Well, I was knee deep in editing about 150 college application essays for high school seniors for some weeks and finally can move on to other important things. I have been wanting to talk with you about today’s topic ever since I read an article last summer about legendary trumpeter Herb Alpert. (If you are too young to remember Herb Alpert & The Tijuana Brass, go listen to Alpert’s signature style on YouTube. Start with “Tijuana Taxi” and “This Guy’s In Love With You”—and stay for all the rest.)
Before we talk about Alpert, let’s say a word or two about the value of music in your child’s education. In the interest of full disclosure, I have one son with a bachelor’s degree and a master’s degree from Berklee College of Music and another son who is an MC and on-the-rise performer of grime in the U.S. (If you are too old to know what grime is, head back to YouTube and look for grime artists from London, where the genre originated.) Clearly, as a parent, I think music is crucial to a child’s education.
When I co-founded a small Early College STEM high school in New York City, one of the first things we did was start a music program: one required History of American Music course for all students, one elective music theory course, and an after-school performance group. Why? Because for some kids, music is the only reason to come to school. Our student was Wilmer, and he is still playing music. Parents, you might have a kid like Wilmer at home; but, even it you don’t, you have a kid who still needs a music education.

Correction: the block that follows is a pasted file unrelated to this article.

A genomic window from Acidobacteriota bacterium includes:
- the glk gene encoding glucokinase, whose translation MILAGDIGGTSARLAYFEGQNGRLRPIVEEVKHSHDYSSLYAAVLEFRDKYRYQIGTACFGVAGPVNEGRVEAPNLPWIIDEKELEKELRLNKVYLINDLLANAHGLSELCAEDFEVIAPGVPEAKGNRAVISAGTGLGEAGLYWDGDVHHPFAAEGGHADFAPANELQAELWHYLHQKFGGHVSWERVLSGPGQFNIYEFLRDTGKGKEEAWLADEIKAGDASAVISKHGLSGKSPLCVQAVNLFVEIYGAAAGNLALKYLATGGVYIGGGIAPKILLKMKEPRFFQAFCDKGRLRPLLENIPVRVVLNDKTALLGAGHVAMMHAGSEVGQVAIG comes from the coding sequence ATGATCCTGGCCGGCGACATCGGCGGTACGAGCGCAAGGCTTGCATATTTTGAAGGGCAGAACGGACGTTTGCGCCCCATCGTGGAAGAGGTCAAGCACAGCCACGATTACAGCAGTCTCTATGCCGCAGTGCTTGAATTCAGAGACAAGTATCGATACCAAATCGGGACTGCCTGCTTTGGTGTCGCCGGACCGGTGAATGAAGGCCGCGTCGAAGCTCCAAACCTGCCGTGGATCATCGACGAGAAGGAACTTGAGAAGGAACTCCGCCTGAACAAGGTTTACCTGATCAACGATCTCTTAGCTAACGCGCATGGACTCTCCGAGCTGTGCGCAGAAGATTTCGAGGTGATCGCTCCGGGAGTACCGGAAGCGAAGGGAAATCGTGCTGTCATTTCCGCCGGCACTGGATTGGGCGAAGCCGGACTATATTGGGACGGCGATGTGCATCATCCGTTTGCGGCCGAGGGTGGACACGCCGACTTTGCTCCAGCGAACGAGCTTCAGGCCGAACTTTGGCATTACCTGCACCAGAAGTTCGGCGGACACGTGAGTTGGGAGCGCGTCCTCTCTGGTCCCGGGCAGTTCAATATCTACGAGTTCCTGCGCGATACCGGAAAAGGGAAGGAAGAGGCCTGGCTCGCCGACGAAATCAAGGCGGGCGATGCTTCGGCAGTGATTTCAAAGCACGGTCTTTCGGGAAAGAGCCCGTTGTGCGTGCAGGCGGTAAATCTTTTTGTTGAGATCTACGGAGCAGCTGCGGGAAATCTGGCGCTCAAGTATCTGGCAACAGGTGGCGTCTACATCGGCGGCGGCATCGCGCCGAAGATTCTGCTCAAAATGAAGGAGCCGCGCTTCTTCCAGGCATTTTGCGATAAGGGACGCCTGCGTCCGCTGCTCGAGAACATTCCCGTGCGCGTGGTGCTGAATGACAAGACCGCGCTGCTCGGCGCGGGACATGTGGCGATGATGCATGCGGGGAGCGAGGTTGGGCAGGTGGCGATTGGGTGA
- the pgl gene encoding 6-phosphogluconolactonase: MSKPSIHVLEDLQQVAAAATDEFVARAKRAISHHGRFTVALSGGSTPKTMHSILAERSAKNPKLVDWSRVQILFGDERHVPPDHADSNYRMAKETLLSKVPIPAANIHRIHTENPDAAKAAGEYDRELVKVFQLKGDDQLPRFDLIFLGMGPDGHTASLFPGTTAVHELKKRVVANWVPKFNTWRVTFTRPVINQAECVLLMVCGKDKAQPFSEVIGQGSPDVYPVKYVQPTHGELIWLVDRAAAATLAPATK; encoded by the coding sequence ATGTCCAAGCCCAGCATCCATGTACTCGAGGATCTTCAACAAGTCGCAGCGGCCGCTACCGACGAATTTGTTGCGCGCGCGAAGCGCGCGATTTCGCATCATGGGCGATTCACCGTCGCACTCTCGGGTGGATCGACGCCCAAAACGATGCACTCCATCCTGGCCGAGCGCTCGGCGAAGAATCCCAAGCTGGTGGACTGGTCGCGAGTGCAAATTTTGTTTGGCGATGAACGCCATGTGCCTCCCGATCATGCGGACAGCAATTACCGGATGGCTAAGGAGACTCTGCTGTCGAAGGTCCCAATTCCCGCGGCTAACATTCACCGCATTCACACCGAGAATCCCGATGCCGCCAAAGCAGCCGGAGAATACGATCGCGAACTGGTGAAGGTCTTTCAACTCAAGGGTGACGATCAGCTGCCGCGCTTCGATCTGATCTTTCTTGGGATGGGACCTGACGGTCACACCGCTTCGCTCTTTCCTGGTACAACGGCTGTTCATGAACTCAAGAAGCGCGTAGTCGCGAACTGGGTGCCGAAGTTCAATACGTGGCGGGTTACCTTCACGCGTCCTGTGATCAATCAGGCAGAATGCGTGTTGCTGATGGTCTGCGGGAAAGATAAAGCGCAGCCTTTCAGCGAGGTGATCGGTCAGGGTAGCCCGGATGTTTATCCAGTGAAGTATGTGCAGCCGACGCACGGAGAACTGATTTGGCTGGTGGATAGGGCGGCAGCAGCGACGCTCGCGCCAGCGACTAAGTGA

Jackie Zubrzycki reported on some recent research in the Education Week blog Curriculum Matters:
Studying music seems to have helped accelerate the cognitive development, and particularly the auditory- and speech and language-processing abilities, of a group of young children in Los Angeles.
That’s an early pair of findings from a five-year longitudinal study being conducted by researchers with the Brain and Creativity Institute at the University of Southern California, in partnership with the Los Angeles Philharmonic Association and the Heart of Los Angeles, a community center. The study, published earlier this spring in Developmental Cognitive Neuroscience, checks in on a group of students two years into an experiment about the impact of music education on students’ cognitive, social, and emotional development.
And here is just a bit of the substantial research reported by Laura Lewis Brown at PBS Parents:
Research indicates the brain of a musician, even a young one, works differently than that of a nonmusician. “There’s some good neuroscience research that children involved in music have larger growth of neural activity than people not in music training. When you’re a musician and you’re playing an instrument, you have to be using more of your brain,” says Dr. Eric Rasmussen, chair of the Early Childhood Music Department at the Peabody Preparatory of The Johns Hopkins University, where he teaches a specialized music curriculum for children aged two months to nine years.